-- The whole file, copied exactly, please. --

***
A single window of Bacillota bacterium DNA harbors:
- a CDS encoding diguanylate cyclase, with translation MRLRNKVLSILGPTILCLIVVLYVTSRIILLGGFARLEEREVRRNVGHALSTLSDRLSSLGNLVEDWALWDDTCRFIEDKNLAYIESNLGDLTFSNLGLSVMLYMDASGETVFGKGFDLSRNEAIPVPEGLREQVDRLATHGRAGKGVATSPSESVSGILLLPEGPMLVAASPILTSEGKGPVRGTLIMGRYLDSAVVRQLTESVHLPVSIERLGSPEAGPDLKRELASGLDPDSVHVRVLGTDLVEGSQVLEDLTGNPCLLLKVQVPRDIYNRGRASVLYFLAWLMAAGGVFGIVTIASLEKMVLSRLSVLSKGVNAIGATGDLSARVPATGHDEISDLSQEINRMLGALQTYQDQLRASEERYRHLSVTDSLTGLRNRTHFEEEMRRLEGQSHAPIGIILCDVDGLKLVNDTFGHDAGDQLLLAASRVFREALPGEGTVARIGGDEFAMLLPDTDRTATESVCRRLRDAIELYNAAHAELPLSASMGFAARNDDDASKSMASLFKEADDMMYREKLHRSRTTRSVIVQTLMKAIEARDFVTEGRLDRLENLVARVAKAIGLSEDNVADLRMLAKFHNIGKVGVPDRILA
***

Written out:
A single window of Bacillota bacterium DNA harbors:
- a CDS encoding diguanylate cyclase, with translation MRLRNKVLSILGPTILCLIVVLYVTSRIILLGGFARLEEREVRRNVGHALSTLSDRLSSLGNLVEDWALWDDTCRFIEDKNLAYIESNLGDLTFSNLGLSVMLYMDASGETVFGKGFDLSRNEAIPVPEGLREQVDRLATHGRAGKGVATSPSESVSGILLLPEGPMLVAASPILTSEGKGPVRGTLIMGRYLDSAVVRQLTESVHLPVSIERLGSPEAGPDLKRELASGLDPDSVHVRVLGTDLVEGSQVLEDLTGNPCLLLKVQVPRDIYNRGRASVLYFLAWLMAAGGVFGIVTIASLEKMVLSRLSVLSKGVNAIGATGDLSARVPATGHDEISDLSQEINRMLGALQTYQDQLRASEERYRHLSVTDSLTGLRNRTHFEEEMRRLEGQSHAPIGIILCDVDGLKLVNDTFGHDAGDQLLLAASRVFREALPGEGTVARIGGDEFAMLLPDTDRTATESVCRRLRDAIELYNAAHAELPLSASMGFAARNDDDASKSMASLFKEADDMMYREKLHRSRTTRSVIVQTLMKAIEARDFVTEGRLDRLENLVARVAKAIGLSEDNVADLRMLAKFHNIGKVGVPDRILA